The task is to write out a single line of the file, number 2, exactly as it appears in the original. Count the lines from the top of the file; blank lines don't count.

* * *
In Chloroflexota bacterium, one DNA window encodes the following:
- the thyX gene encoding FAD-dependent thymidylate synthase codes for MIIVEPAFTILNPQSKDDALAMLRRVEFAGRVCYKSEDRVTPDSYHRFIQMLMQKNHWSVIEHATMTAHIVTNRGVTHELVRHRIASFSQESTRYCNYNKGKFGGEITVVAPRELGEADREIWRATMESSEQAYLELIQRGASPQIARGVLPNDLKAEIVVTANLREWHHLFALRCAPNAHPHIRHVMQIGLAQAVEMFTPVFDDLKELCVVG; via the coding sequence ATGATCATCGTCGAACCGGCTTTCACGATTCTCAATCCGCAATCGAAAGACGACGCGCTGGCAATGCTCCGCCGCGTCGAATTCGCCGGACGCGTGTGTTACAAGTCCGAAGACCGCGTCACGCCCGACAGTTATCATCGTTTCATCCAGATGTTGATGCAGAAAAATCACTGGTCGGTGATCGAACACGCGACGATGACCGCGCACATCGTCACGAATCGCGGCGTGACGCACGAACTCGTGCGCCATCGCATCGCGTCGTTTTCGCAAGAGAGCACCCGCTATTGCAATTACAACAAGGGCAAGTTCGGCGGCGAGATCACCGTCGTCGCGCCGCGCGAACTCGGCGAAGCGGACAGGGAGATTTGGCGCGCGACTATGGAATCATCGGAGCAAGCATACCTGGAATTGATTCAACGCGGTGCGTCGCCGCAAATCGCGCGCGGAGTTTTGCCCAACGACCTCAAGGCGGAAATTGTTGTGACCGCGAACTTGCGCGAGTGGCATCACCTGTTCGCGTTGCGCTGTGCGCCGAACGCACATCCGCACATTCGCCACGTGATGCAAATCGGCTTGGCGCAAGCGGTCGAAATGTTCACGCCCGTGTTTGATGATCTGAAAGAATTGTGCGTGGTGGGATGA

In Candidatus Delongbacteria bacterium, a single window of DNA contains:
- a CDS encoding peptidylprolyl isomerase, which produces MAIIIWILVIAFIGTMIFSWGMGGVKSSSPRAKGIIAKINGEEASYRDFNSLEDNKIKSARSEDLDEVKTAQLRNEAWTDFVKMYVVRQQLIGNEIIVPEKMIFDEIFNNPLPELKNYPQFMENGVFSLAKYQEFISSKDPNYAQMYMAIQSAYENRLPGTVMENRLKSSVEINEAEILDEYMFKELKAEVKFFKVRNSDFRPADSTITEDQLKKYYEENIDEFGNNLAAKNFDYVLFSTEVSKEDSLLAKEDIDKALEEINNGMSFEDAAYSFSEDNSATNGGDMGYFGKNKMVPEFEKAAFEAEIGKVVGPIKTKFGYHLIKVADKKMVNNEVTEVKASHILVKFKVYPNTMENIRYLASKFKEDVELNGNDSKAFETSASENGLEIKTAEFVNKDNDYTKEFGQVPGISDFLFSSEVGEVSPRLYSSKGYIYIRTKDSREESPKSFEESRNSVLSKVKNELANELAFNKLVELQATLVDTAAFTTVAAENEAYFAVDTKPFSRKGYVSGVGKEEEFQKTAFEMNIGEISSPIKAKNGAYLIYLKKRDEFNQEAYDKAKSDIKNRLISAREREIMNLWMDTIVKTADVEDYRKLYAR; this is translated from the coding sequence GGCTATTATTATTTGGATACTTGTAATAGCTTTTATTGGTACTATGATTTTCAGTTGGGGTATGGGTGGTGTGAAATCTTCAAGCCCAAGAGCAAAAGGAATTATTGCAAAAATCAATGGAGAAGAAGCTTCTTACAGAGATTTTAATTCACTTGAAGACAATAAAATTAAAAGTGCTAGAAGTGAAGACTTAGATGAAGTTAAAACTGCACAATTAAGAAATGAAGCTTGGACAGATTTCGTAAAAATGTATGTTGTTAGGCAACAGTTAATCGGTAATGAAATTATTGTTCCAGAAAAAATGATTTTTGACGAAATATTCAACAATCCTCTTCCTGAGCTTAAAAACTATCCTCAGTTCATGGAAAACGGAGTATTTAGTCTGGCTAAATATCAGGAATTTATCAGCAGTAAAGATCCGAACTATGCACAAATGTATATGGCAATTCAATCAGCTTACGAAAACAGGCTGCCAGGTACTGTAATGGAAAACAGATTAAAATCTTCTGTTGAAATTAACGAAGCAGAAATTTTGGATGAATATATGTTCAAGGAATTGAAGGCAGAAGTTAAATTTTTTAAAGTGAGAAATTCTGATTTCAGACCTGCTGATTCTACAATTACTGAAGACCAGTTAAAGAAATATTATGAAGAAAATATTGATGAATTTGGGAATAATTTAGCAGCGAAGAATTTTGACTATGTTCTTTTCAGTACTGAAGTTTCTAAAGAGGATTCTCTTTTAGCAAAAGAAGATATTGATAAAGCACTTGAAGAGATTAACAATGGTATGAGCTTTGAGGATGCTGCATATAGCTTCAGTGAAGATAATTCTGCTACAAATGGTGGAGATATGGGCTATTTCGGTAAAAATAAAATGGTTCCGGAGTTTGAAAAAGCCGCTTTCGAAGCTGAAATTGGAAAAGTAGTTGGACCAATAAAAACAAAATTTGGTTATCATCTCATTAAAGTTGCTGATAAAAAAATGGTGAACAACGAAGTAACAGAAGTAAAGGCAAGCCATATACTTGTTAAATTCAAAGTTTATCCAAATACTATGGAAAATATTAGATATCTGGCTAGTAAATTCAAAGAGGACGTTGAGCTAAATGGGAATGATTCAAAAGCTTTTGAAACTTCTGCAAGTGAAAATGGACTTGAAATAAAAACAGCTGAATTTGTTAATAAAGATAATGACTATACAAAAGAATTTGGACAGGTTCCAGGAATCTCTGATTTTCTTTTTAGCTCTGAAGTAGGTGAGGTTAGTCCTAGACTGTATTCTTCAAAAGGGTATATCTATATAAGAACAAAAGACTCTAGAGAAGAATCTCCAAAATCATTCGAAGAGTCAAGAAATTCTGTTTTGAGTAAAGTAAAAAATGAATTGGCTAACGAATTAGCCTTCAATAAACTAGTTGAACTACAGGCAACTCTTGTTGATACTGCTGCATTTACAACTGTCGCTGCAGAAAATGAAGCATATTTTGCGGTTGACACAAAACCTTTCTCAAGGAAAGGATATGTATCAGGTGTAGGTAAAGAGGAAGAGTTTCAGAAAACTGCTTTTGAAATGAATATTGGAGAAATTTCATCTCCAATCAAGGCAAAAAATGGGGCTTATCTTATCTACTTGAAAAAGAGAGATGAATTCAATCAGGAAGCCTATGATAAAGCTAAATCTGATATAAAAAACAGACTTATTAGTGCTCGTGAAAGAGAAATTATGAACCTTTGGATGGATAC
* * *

- the thyX gene encoding FAD-dependent thymidylate synthase codes for MIIVEPAFTILNPQSKDDALAMLRRVEFAGRVCYKSEDRVTPDSYHRFIQMLMQKNHWSVIEHATMTAHIVTNRGVTHELVRHRIASFSQESTRYCNYNKGKFGGEITVVAPRELGEADREIWRATMESSEQAYLELIQRGASPQIARGVLPNDLKAEIVVTANLREWHHLFALRCAPNAHPHIRHVMQIGLAQAVEMFTPVFDDLKELCVVG; via the coding sequence ATGATCATCGTCGAACCGGCTTTCACGATTCTCAATCCGCAATCGAAAGACGACGCGCTGGCAATGCTCCGCCGCGTCGAATTCGCCGGACGCGTGTGTTACAAGTCCGAAGACCGCGTCACGCCCGACAGTTATCATCGTTTCATCCAGATGTTGATGCAGAAAAATCACTGGTCGGTGATCGAACACGCGACGATGACCGCGCACATCGTCACGAATCGCGGCGTGACGCACGAACTCGTGCGCCATCGCATCGCGTCGTTTTCGCAAGAGAGCACCCGCTATTGCAATTACAACAAGGGCAAGTTCGGCGGCGAGATCACCGTCGTCGCGCCGCGCGAACTCGGCGAAGCGGACAGGGAGATTTGGCGCGCGACTATGGAATCATCGGAGCAAGCATACCTGGAATTGATTCAACGCGGTGCGTCGCCGCAAATCGCGCGCGGAGTTTTGCCCAACGACCTCAAGGCGGAAATTGTTGTGACCGCGAACTTGCGCGAGTGGCATCACCTGTTCGCGTTGCGCTGTGCGCCGAACGCACATCCGCACATTCGCCACGTGATGCAAATCGGCTTGGCGCAAGCGGTCGAAATGTTCACGCCCGTGTTTGATGATCTGAAAGAATTGTGCGTGGTGGGATGA